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Probabilistic approaches to interpreting two-person DNA mixtures from post-coital specimens.

Abstract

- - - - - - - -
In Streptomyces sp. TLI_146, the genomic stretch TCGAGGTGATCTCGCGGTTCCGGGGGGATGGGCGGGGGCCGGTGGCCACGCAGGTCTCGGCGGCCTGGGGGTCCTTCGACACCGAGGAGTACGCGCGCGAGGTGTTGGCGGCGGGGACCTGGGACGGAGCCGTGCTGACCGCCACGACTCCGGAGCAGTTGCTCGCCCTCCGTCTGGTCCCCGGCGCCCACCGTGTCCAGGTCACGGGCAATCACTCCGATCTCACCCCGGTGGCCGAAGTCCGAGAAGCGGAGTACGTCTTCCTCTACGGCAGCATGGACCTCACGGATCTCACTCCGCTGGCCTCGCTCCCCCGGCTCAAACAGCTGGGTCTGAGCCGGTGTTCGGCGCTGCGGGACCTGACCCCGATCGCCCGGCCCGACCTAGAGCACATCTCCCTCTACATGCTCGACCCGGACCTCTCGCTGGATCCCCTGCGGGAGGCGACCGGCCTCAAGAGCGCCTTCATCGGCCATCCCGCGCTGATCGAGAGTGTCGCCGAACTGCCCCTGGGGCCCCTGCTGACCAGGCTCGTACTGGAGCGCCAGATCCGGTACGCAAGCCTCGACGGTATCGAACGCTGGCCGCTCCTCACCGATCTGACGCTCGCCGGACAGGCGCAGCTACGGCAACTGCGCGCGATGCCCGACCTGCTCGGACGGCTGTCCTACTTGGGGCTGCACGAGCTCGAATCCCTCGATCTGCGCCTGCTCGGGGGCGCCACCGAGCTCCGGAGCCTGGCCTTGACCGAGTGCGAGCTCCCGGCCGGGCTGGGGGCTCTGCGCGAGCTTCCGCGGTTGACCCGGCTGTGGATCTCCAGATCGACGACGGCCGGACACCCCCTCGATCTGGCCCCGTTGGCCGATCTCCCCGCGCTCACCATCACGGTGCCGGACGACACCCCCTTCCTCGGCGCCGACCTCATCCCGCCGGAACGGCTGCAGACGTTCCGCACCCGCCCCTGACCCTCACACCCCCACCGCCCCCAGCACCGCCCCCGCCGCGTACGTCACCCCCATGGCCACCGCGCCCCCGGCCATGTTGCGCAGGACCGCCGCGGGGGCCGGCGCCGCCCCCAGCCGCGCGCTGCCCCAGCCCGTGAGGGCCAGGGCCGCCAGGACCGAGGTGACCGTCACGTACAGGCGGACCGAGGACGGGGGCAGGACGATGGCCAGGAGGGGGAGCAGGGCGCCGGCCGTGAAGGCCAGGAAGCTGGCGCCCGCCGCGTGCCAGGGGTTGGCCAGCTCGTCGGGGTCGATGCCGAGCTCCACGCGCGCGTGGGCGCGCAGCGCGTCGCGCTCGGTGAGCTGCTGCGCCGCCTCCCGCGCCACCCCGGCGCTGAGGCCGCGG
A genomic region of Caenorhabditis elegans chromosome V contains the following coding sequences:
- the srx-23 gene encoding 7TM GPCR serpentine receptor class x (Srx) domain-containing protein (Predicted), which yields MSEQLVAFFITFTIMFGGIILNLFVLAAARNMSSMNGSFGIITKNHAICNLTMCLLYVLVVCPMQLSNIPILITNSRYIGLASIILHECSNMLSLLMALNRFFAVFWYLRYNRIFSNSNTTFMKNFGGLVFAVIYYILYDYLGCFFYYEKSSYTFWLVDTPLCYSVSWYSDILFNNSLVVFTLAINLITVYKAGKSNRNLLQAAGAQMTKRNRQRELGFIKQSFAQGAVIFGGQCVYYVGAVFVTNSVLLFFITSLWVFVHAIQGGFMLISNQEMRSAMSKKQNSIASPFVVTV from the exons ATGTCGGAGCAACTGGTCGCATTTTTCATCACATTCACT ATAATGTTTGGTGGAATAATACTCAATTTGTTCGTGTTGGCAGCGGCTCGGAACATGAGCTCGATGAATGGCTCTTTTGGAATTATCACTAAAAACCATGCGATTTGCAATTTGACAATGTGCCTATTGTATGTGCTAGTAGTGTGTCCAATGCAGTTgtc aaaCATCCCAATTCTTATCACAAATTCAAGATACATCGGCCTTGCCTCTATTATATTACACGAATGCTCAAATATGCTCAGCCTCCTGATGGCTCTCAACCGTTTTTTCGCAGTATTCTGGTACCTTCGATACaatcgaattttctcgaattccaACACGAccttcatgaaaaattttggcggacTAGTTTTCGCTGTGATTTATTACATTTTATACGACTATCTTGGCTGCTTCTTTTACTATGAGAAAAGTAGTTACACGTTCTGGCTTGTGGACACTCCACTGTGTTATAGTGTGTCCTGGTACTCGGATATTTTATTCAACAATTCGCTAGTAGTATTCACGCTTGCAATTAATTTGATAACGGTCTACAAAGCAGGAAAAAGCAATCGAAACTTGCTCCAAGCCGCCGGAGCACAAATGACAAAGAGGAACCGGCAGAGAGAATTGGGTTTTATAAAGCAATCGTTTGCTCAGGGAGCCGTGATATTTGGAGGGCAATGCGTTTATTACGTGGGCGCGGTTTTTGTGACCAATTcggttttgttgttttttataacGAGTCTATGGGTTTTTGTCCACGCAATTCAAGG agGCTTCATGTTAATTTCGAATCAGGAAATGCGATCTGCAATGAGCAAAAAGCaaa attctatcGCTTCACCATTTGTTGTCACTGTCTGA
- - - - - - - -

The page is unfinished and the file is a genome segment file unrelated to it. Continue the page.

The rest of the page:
Biological samples submitted for sexual assault investigation typically involve mixtures of DNA from the victim and the assailant/s. Providing a statistical weight to such evidence may be mathematically complex and may be affected by subjective judgment of a human analyst. Software tools have been developed to address these issues. To contribute towards improving the system for routine DNA testing of sexual assault cases, we evaluated two likelihood ratio (LR) approaches: a semi-continuous model using LRmix Studio and a fully continuous approach employed in STRmix™ for interpreting two-person DNA mixtures. LRs conditioned on the presence of the receptive partner’s DNA were calculated for a total of 102 two-person DNA samples from simulated mixtures and various post-coital samples. Our results highlight the importance of maximising information provided into the LR calculation to generate strong support for the true hypothesis. This can be achieved by recovering sufficient DNA from a sample to minimise risk of drop-out and increase peak intensities and by implementing a statistical model that utilises as much of the electropherogram information as possible. LRmix is open-source and can handle profiles with allelic drop-out and drop-ins, however stuttering is not modelled and requires manual removal by a DNA analyst especially for mixtures with low template components. STRmix™ makes effective use of all available information by incorporating into its biological model complicating aspects of a DNA profile such as degradation, allele drop-out and drop-in, stutters, and peak height variability.

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